rational-expectations hypothesisa HYPOTHESIS that suggests that firms and individuals predict future events without bias and with full access to relevant information at the time the decision is to be made. Only ‘new’ information will have an effect on EXPECTATIONS or behaviour.
Business expenditure on investment and stocks is affected greatly by the expectations that businessmen have of the future. These expectations, for instance, are major contributory elements in determining the BUSINESS CYCLE. If businessmen operated under conditions of total knowledge, then the business cycle in its present form would cease to exist. Expectations play a major part in wage-bargaining whereby each side (employers and employees) have to anticipate future events such as the rate of inflation. MONEY ILLUSION would not exist and employment would be based on real wages at all times.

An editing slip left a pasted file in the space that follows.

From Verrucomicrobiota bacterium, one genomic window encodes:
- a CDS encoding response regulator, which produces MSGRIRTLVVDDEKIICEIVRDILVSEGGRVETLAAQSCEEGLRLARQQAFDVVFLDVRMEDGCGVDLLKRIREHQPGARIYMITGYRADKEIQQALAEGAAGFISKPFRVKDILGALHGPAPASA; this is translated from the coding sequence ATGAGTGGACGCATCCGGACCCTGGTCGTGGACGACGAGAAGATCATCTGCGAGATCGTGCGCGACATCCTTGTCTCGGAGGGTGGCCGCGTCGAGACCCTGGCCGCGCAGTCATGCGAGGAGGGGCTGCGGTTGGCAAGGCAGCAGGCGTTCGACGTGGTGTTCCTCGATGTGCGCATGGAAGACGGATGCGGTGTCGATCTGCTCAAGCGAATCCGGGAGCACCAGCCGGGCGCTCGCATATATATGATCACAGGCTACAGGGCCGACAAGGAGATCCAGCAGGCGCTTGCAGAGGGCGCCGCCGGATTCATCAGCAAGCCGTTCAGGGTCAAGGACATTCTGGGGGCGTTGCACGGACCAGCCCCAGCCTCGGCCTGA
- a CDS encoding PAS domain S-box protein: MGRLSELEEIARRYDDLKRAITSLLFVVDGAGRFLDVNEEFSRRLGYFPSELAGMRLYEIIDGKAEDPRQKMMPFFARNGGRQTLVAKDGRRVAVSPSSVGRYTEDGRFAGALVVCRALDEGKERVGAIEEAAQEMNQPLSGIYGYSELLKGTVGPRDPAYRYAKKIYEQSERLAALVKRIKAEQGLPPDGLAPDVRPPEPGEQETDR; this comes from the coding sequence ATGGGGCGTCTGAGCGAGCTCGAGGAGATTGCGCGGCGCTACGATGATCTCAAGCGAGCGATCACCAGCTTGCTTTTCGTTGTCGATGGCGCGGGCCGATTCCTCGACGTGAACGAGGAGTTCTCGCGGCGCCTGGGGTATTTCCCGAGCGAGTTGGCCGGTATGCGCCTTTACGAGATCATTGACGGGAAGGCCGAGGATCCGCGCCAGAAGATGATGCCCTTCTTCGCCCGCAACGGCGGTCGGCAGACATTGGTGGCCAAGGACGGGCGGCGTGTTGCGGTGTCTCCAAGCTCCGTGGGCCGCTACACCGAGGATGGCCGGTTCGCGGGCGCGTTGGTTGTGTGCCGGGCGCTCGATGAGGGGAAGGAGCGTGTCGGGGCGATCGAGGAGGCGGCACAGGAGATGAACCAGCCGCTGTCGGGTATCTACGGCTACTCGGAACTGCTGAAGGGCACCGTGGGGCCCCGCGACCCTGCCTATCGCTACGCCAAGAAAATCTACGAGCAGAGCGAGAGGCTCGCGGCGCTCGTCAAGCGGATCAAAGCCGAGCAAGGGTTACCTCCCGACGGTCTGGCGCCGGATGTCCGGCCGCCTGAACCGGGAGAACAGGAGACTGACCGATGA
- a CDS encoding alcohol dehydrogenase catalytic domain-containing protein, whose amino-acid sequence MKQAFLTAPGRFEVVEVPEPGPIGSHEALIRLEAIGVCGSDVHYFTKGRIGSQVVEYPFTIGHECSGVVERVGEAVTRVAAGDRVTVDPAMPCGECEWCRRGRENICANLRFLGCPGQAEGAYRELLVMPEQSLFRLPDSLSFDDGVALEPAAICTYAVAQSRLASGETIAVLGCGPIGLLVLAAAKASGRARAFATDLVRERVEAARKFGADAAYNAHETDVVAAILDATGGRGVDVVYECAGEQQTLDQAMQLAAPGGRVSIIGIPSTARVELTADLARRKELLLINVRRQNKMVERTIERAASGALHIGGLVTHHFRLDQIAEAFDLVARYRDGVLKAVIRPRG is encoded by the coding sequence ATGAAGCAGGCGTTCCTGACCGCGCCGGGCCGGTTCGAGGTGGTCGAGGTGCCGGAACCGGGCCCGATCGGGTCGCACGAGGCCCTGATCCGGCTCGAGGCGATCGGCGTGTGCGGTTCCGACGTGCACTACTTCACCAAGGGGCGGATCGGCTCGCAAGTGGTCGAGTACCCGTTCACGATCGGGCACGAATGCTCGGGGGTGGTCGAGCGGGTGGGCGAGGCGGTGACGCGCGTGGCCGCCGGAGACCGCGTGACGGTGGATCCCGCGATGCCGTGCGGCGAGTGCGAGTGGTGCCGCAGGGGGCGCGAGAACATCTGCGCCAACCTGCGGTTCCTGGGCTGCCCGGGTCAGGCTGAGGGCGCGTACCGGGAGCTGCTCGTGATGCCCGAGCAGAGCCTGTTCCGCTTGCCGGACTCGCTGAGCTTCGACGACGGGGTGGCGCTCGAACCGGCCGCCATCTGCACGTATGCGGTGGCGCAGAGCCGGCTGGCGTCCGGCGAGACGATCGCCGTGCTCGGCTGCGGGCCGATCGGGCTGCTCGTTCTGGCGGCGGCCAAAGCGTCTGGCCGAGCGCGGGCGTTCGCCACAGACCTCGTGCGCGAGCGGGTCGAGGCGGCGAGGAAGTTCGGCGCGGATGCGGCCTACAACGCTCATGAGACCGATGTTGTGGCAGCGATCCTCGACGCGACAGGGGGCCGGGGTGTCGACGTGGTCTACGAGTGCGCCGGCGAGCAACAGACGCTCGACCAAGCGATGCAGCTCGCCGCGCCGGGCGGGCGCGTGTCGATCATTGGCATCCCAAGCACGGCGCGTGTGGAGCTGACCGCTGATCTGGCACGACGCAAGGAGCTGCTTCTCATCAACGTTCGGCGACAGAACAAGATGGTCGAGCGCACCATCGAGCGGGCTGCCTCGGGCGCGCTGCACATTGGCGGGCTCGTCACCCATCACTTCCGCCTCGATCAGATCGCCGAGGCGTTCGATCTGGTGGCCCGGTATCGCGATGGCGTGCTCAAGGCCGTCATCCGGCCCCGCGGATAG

The rational-expectations model is perhaps more applicable to markets approaching PERFECT COMPETITION and is rather less successful when applied to modern macroeconomic problems. See also ECONOMIC MAN.